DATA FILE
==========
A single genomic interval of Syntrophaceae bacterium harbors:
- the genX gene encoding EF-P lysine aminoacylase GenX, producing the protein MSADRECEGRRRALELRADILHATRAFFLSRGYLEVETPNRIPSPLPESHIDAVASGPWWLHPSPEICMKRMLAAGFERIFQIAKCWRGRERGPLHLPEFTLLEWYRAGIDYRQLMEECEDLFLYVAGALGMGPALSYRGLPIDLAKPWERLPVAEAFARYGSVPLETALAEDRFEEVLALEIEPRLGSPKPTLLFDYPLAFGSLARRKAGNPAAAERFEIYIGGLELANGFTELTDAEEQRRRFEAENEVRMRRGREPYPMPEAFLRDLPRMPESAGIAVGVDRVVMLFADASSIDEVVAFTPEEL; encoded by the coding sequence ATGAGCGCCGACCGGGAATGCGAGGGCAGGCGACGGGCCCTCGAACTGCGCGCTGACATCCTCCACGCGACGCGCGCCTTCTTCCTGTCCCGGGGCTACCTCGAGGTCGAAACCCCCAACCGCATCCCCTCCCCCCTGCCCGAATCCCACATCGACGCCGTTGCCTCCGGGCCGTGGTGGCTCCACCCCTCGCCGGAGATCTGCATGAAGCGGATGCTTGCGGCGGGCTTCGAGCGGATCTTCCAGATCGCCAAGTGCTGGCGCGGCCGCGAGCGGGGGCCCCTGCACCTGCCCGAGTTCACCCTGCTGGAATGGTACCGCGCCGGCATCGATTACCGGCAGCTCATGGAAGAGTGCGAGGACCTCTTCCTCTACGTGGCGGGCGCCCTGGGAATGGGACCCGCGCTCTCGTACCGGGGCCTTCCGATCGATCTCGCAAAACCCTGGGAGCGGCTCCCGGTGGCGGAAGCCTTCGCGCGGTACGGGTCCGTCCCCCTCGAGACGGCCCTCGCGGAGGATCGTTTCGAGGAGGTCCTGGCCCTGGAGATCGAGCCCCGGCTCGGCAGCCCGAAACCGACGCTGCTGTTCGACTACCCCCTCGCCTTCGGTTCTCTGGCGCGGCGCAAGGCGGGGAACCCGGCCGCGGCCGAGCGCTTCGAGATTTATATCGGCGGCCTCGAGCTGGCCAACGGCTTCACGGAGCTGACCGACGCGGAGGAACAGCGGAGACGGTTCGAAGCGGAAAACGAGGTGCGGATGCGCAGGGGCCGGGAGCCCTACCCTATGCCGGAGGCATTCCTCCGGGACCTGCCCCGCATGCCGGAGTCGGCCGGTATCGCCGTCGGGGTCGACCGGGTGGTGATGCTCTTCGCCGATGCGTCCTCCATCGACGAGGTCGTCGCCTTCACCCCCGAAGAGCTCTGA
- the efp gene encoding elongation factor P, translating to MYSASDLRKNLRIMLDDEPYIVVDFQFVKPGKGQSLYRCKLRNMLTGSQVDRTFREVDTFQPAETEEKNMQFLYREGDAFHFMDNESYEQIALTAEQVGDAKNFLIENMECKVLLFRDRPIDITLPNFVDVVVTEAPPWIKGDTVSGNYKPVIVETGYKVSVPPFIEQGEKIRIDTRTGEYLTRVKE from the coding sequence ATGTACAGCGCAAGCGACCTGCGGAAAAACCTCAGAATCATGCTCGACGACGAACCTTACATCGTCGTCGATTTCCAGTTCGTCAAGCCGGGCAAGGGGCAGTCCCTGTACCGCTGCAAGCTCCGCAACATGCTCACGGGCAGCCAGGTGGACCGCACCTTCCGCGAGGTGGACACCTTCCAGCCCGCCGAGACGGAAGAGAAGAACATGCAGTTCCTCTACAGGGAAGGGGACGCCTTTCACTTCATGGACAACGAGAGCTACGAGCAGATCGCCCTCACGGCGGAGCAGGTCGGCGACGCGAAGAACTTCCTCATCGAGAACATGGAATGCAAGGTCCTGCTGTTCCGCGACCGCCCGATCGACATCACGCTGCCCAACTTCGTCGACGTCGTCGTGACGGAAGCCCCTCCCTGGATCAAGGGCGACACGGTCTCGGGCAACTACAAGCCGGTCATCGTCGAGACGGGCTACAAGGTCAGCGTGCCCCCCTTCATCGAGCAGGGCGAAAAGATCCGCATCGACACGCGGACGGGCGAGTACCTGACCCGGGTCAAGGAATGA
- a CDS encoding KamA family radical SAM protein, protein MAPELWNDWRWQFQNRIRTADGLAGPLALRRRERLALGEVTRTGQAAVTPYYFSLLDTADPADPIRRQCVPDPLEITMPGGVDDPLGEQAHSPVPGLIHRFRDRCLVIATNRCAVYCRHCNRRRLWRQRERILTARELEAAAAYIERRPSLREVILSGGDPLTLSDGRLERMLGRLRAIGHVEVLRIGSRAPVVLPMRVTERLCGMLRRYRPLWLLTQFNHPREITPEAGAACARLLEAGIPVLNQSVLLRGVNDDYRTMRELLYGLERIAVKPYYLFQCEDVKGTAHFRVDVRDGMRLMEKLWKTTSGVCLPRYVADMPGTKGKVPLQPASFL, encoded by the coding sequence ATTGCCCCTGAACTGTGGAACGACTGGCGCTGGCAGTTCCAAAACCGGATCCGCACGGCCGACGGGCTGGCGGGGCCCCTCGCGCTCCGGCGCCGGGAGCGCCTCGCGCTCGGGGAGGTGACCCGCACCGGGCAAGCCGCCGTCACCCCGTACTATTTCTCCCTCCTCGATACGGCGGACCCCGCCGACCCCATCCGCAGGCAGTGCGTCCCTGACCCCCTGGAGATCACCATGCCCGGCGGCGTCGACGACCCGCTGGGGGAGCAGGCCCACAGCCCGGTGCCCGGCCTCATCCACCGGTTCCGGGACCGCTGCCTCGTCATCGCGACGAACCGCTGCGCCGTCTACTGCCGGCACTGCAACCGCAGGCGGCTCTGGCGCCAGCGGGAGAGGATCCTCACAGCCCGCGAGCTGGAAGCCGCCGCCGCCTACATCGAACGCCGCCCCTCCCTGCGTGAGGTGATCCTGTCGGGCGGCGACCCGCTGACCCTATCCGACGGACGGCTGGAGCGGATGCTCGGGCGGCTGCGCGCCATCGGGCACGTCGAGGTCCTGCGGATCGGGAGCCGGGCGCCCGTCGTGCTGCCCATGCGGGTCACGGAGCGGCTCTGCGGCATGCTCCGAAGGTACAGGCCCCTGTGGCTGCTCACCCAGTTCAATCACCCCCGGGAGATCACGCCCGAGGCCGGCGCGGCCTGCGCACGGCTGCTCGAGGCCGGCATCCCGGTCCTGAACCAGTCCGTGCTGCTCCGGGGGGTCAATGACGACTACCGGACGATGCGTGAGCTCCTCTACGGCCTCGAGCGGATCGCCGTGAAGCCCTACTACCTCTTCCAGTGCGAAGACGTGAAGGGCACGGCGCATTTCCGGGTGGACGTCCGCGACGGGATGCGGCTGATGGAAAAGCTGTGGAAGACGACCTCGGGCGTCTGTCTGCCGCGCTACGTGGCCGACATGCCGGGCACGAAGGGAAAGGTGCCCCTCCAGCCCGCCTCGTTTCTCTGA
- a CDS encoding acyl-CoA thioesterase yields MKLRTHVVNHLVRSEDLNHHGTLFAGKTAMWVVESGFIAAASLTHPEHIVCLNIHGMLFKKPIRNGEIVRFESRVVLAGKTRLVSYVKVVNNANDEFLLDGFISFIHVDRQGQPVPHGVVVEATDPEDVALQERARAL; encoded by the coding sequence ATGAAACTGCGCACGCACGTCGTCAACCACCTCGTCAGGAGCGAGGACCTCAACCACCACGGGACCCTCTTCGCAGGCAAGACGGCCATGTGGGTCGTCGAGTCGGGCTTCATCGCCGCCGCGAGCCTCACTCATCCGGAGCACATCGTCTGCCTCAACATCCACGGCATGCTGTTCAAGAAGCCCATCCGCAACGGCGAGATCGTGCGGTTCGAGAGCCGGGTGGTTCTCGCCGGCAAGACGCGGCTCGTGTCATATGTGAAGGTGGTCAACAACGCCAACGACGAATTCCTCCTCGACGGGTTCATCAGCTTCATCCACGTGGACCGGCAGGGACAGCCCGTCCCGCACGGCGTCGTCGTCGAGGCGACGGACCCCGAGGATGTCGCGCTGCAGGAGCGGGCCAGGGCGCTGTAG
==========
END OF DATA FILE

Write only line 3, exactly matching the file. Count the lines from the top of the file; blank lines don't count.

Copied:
- the efp gene encoding elongation factor P, translating to MYSASDLRKNLRIMLDDEPYIVVDFQFVKPGKGQSLYRCKLRNMLTGSQVDRTFREVDTFQPAETEEKNMQFLYREGDAFHFMDNESYEQIALTAEQVGDAKNFLIENMECKVLLFRDRPIDITLPNFVDVVVTEAPPWIKGDTVSGNYKPVIVETGYKVSVPPFIEQGEKIRIDTRTGEYLTRVKE from the coding sequence ATGTACAGCGCAAGCGACCTGCGGAAAAACCTCAGAATCATGCTCGACGACGAACCTTACATCGTCGTCGATTTCCAGTTCGTCAAGCCGGGCAAGGGGCAGTCCCTGTACCGCTGCAAGCTCCGCAACATGCTCACGGGCAGCCAGGTGGACCGCACCTTCCGCGAGGTGGACACCTTCCAGCCCGCCGAGACGGAAGAGAAGAACATGCAGTTCCTCTACAGGGAAGGGGACGCCTTTCACTTCATGGACAACGAGAGCTACGAGCAGATCGCCCTCACGGCGGAGCAGGTCGGCGACGCGAAGAACTTCCTCATCGAGAACATGGAATGCAAGGTCCTGCTGTTCCGCGACCGCCCGATCGACATCACGCTGCCCAACTTCGTCGACGTCGTCGTGACGGAAGCCCCTCCCTGGATCAAGGGCGACACGGTCTCGGGCAACTACAAGCCGGTCATCGTCGAGACGGGCTACAAGGTCAGCGTGCCCCCCTTCATCGAGCAGGGCGAAAAGATCCGCATCGACACGCGGACGGGCGAGTACCTGACCCGGGTCAAGGAATGA